الإثنين , 23 سبتمبر 2019
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الرئيسية / سياسة / [:en]110 Breaks, How Low Can USD/JPY Go?[:]
[:en]110 Breaks, How Low Can USD/JPY Go?[:]

[:en]110 Breaks, How Low Can USD/JPY Go?[:]

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[:en]

By Kathy Lien, Managing Director of FX Strategy for BK Asset Management.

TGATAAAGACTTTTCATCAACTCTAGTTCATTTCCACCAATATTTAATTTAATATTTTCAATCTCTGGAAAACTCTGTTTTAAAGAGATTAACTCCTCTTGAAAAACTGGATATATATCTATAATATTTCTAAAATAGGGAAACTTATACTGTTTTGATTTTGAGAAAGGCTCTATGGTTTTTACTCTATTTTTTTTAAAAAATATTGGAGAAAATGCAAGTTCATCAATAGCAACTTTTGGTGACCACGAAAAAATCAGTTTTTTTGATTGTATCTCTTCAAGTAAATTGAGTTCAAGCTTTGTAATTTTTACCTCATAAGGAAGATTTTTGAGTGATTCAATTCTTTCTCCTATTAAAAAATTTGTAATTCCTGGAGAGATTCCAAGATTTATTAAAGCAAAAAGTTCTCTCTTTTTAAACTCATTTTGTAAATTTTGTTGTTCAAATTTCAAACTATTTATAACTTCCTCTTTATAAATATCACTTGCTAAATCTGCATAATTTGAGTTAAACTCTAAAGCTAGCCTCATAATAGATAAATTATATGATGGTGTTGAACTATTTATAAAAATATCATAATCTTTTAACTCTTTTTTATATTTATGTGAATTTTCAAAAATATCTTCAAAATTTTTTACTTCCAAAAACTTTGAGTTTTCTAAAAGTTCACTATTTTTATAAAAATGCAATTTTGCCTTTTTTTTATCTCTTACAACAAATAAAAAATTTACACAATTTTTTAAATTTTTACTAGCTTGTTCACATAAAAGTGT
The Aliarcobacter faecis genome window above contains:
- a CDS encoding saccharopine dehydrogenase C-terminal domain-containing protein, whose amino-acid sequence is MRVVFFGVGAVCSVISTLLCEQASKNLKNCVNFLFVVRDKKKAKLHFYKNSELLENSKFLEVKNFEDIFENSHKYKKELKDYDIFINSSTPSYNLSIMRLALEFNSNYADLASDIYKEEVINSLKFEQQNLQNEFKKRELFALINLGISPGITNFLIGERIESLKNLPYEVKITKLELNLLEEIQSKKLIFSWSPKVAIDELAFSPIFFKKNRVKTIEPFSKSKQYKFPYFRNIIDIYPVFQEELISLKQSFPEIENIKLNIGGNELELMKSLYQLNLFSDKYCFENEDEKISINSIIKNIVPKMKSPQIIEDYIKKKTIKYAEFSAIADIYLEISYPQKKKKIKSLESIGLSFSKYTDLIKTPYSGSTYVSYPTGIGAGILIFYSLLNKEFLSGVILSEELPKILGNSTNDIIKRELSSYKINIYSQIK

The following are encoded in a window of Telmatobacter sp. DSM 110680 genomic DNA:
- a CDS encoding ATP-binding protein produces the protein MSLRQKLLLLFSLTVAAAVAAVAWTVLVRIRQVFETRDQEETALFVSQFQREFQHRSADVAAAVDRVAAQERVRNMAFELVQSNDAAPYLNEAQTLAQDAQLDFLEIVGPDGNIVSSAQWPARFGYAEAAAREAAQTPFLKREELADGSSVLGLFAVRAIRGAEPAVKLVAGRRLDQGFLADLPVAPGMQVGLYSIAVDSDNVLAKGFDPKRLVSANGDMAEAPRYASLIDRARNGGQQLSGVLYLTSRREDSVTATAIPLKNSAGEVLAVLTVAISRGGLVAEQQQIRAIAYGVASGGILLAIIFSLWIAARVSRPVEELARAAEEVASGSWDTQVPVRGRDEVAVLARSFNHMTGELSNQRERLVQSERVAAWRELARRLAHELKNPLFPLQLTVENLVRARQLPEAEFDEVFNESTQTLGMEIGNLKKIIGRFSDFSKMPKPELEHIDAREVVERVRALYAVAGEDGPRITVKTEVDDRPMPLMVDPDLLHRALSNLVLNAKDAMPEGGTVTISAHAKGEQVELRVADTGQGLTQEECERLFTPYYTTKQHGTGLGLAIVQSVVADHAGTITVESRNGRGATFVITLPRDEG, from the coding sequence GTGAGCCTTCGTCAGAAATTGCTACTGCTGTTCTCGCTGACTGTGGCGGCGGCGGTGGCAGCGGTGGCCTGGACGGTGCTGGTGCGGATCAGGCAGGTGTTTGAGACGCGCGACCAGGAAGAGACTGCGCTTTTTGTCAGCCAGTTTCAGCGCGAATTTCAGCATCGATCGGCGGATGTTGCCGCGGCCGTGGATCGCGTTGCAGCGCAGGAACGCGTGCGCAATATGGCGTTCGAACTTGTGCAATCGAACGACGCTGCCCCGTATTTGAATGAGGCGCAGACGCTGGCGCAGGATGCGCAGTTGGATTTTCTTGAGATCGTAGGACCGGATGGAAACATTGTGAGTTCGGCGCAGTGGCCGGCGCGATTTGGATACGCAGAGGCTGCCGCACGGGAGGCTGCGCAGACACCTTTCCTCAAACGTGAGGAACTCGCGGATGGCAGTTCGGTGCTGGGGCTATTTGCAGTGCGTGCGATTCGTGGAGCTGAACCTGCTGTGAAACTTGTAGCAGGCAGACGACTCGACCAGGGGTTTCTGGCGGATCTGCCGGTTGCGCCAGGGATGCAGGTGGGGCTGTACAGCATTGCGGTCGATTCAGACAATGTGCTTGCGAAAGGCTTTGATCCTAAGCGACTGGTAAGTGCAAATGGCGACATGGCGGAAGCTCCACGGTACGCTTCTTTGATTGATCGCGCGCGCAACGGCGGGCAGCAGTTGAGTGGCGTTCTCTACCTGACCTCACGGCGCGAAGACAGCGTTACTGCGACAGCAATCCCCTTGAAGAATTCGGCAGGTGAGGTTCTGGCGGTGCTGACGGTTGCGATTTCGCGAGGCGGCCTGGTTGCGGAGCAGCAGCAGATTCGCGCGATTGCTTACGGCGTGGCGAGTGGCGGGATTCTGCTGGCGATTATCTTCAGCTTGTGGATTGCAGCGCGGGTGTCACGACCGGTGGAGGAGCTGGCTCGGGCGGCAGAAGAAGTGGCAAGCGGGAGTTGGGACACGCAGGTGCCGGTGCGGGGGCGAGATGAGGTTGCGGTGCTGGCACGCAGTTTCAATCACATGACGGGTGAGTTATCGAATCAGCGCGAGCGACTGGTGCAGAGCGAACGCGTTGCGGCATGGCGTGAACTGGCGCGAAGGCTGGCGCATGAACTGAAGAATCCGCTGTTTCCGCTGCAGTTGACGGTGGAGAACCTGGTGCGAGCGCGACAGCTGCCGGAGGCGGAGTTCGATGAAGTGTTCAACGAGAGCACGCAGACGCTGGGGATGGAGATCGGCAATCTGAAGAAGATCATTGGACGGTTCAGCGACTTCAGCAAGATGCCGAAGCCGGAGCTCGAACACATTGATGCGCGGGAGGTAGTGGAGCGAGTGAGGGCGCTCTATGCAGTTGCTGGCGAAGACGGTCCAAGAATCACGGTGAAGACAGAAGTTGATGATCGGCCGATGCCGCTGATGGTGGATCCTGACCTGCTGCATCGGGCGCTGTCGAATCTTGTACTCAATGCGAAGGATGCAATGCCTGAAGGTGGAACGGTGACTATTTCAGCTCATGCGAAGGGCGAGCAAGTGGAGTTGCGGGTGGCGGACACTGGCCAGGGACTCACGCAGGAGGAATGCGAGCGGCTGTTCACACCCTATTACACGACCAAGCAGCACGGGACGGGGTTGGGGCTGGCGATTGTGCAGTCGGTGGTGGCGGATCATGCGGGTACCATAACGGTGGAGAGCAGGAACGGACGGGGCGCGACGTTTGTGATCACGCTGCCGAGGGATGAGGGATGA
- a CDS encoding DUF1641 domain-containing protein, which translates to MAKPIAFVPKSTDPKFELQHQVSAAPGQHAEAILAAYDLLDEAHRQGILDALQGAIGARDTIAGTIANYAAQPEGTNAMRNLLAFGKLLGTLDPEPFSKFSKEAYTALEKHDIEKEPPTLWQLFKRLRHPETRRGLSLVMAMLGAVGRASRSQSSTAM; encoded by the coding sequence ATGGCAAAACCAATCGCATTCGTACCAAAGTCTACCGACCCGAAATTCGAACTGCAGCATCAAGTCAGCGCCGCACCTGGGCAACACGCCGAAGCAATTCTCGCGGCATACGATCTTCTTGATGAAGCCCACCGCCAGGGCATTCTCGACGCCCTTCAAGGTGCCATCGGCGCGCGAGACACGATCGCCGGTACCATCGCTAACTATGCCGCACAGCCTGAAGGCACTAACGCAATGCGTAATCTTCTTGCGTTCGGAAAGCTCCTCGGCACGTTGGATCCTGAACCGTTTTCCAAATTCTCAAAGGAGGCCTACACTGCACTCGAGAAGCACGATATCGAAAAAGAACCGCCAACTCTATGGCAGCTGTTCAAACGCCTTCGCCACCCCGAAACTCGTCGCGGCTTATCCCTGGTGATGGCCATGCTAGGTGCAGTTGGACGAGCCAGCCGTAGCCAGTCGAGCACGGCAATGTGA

No major U.S. economic reports were released Tuesday but the weight of recent data sent USD/JPY tumbling below 110. The decline was as much about the strength of the yen as the weakness of the dollar because risk aversion took all of the yen crosses lower. The greenback saw losses against all of the major currencies but USD/JPY took the brunt of the selling. Although we’ve said recent disappointments in U.S. data would drive the dollar lower ahead of next week’s FOMC meeting, traders need look no further than the persistent slide in U.S. yields for guidance. USD/JPY has taken its cue from the 10-year U.S.Japanese yield spread, which dropped to a 2-week low. Now that the currency pair is trading below the 100-day SMA and the key 110 level, everyone is wondering how much further it can fall. Fundamentally, the Federal Reserve is the only major central bank raising interest rates and another round of tightening is expected next week. However that move has been fully priced inand what investors care about is not what happens in June but what the Fed will do in September. In the near term, we won’t have any fresh insight as U.S. policymakers are in a quiet period before the monetary policy announcement. No news is bad news for USD/JPY as it discourages investors from buying the pair ahead of such an important event. Guidance is key and unfortunately, based on recent data and what’s NOT happening on Capitol Hill, the Fed has very little reason to pound the table for another quarter-point hike in September. And if we are right, the dollar could sell off rather than rise after next week’s rate hike. Technically, now that the April 24 gap has been filled, USD/JPY could slip to this year’s low of 108.13. Of course if the Fed looks beyond the recent slowdown in data and expresses its confidence that rates will need to rise again this year, the latest decline will be unwound quickly as the pair marches back above 110. There was one additional piece of news worth noting, which was the report that China is are ready to buy more U.S. Treasuries as the yuanstabilizes. Although the PBoC has been quietly scooping up Treasuries for some time, this explicit comment sent bond prices higher and yields lower. USD/JPY fell in lockstep with yields even though more purchases of Treasuries also means more purchases of U.S. dollars by China.